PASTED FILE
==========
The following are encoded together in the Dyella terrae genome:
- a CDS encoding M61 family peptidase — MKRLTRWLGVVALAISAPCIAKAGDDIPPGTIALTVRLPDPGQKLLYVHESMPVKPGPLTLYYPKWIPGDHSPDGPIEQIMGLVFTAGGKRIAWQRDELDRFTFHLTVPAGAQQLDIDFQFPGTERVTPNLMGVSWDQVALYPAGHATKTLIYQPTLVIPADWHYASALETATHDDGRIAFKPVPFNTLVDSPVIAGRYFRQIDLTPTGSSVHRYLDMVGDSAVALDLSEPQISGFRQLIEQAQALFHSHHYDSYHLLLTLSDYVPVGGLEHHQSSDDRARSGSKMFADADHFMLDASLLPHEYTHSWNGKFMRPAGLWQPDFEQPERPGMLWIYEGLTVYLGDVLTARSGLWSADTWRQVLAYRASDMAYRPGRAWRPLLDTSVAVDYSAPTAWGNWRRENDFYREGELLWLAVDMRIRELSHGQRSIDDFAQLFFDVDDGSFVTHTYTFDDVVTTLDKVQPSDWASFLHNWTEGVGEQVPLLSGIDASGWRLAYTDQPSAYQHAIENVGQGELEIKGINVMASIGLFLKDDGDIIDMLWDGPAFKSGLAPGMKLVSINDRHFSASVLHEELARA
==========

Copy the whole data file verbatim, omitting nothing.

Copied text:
The following are encoded together in the Dyella terrae genome:
- a CDS encoding M61 family peptidase — MKRLTRWLGVVALAISAPCIAKAGDDIPPGTIALTVRLPDPGQKLLYVHESMPVKPGPLTLYYPKWIPGDHSPDGPIEQIMGLVFTAGGKRIAWQRDELDRFTFHLTVPAGAQQLDIDFQFPGTERVTPNLMGVSWDQVALYPAGHATKTLIYQPTLVIPADWHYASALETATHDDGRIAFKPVPFNTLVDSPVIAGRYFRQIDLTPTGSSVHRYLDMVGDSAVALDLSEPQISGFRQLIEQAQALFHSHHYDSYHLLLTLSDYVPVGGLEHHQSSDDRARSGSKMFADADHFMLDASLLPHEYTHSWNGKFMRPAGLWQPDFEQPERPGMLWIYEGLTVYLGDVLTARSGLWSADTWRQVLAYRASDMAYRPGRAWRPLLDTSVAVDYSAPTAWGNWRRENDFYREGELLWLAVDMRIRELSHGQRSIDDFAQLFFDVDDGSFVTHTYTFDDVVTTLDKVQPSDWASFLHNWTEGVGEQVPLLSGIDASGWRLAYTDQPSAYQHAIENVGQGELEIKGINVMASIGLFLKDDGDIIDMLWDGPAFKSGLAPGMKLVSINDRHFSASVLHEELARA